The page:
Posttranslational modification of indoleamine 2,3-dioxygenase

Research output: Contribution to journalArticle

15 Citations (Scopus)

Abstract

Protein posttranslational modifications (PTMs) perform essential roles in the biological regulation of a cell. PTMs are extremely important because they can change a protein's physical or chemical properties, conformation, activity, cellular location, or stability. In fact, most proteins are altered by the addition or removal of a chemical moiety on either an amino acid or the protein's N- or C-terminus. Some PTMs can be added and removed dynamically as a mechanism for reversibly controlling protein function. Thus, identifying the PTM sites is critical to fully understand the biological roles of any given protein. Mass spectrometry (MS) is a widely used analytical strategy to identify PTMs. We have used an automated two-dimensional liquid chromatography (LC) system coupled with electrospray ionization quadrupole ion-trap MS to identify PTMs for indoleamine 2,3-dioxygenase 1 (IDO1), one of the tryptophan catabolic enzymes. IDO1 promotes immune tolerance by suppressing local T-cell responses under various physiological and pathophysiological conditions, such as pregnancy in mammals, tumor resistance, autoimmunity, and chronic inflammation. Although many studies have demonstrated the biological importance of IDO activity, the PTMs of IDO enzymes remain largely unknown. Only a few important PTMs of IDO1 have been found, such as nitration, N-terminal acetylation, and phosphorylation. In this review, we analyze the PTMs of IDO1 using our twodimensional LC-MS/MS system, and provide an overview of our current understanding.

Original languageEnglish
Pages (from-to)1777-1782
Number of pages6
JournalAnalytical and Bioanalytical Chemistry
Volume403
Issue number7
DOIs
Publication statusPublished - 01-06-2012

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Indoleamine-Pyrrole 2,3,-Dioxygenase
Post Translational Protein Processing
Mass spectrometry
Proteins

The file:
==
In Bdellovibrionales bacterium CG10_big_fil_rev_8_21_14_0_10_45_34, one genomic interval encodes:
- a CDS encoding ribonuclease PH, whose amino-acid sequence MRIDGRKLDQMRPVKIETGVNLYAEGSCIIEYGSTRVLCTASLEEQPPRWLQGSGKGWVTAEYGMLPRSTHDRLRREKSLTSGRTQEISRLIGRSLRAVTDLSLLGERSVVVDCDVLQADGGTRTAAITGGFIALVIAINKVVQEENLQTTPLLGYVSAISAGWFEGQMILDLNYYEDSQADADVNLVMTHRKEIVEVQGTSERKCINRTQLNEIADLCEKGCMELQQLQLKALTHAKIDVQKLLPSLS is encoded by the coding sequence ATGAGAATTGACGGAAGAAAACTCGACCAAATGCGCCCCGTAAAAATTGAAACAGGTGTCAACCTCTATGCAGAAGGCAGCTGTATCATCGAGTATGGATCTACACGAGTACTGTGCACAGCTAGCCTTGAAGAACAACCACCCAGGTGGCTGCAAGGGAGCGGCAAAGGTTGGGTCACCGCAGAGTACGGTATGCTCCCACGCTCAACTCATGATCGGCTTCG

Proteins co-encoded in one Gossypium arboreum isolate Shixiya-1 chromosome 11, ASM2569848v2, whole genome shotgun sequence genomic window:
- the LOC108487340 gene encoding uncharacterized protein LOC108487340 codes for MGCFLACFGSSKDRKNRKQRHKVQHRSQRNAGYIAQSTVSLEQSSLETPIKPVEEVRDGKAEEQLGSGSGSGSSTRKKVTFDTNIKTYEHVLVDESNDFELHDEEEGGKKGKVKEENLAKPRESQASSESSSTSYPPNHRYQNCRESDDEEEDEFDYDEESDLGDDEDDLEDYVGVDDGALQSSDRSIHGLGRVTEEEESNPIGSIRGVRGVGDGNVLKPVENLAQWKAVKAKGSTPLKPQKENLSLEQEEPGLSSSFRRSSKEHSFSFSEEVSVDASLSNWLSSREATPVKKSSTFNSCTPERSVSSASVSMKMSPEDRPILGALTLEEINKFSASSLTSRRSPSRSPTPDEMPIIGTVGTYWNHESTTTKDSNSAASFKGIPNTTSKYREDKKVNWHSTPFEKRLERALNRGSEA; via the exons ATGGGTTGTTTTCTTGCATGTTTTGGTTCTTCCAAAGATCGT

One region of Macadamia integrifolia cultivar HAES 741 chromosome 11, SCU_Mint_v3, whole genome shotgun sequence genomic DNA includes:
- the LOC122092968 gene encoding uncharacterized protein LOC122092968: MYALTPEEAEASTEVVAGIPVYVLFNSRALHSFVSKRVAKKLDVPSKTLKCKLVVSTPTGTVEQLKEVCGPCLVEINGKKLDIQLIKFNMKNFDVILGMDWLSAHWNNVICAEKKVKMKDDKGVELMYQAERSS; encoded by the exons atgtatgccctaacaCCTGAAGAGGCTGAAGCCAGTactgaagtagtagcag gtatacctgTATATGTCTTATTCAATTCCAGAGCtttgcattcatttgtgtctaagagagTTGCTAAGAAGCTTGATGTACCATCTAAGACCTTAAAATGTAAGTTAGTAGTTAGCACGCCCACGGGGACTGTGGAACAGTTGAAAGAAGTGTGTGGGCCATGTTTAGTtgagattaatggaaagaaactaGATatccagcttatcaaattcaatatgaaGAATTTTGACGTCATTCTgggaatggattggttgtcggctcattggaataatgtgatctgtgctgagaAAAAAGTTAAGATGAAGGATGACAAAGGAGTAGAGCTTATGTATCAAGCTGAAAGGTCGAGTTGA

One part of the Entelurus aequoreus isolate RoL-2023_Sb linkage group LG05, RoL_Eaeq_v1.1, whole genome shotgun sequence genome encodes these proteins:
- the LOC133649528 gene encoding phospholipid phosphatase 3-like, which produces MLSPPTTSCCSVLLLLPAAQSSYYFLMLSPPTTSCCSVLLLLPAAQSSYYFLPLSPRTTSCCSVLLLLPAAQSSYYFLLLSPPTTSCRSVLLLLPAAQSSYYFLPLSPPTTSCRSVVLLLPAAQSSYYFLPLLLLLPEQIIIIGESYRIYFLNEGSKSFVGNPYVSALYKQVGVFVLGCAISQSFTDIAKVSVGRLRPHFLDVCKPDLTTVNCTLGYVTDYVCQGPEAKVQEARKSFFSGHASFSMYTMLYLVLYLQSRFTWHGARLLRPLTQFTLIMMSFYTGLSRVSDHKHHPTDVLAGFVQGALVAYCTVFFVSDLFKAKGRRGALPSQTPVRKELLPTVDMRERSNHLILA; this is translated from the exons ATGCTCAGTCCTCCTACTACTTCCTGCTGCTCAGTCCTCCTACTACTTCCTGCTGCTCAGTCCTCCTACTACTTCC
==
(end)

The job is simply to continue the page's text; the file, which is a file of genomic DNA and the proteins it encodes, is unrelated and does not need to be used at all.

Liquid chromatography
Nitration
Liquid Chromatography
Acetylation
Electrospray ionization
Phosphorylation
Mammals
T-cells
Mass Spectrometry
Enzymes
Tryptophan
Chemical properties
Conformations
Tumors
Immune Tolerance
Thermodynamic properties

All Science Journal Classification (ASJC) codes

  • Analytical Chemistry
  • Biochemistry

Cite this

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abstract = "Protein posttranslational modifications (PTMs) perform essential roles in the biological regulation of a cell. PTMs are extremely important because they can change a protein's physical or chemical properties, conformation, activity, cellular location, or stability. In fact, most proteins are altered by the addition or removal of a chemical moiety on either an amino acid or the protein's N- or C-terminus. Some PTMs can be added and removed dynamically as a mechanism for reversibly controlling protein function. Thus, identifying the PTM sites is critical to fully understand the biological roles of any given protein. Mass spectrometry (MS) is a widely used analytical strategy to identify PTMs. We have used an automated two-dimensional liquid chromatography (LC) system coupled with electrospray ionization quadrupole ion-trap MS to identify PTMs for indoleamine 2,3-dioxygenase 1 (IDO1), one of the tryptophan catabolic enzymes. IDO1 promotes immune tolerance by suppressing local T-cell responses under various physiological and pathophysiological conditions, such as pregnancy in mammals, tumor resistance, autoimmunity, and chronic inflammation. Although many studies have demonstrated the biological importance of IDO activity, the PTMs of IDO enzymes remain largely unknown. Only a few important PTMs of IDO1 have been found, such as nitration, N-terminal acetylation, and phosphorylation. In this review, we analyze the PTMs of IDO1 using our twodimensional LC-MS/MS system, and provide an overview of our current understanding.",
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Posttranslational modification of indoleamine 2,3-dioxygenase. / Fujigaki, Hidetsugu; Seishima, Mitsuru; Saito, Kuniaki.

In: Analytical and Bioanalytical Chemistry, Vol. 403, No. 7, 01.06.2012, p. 1777-1782.

Research output: Contribution to journalArticle

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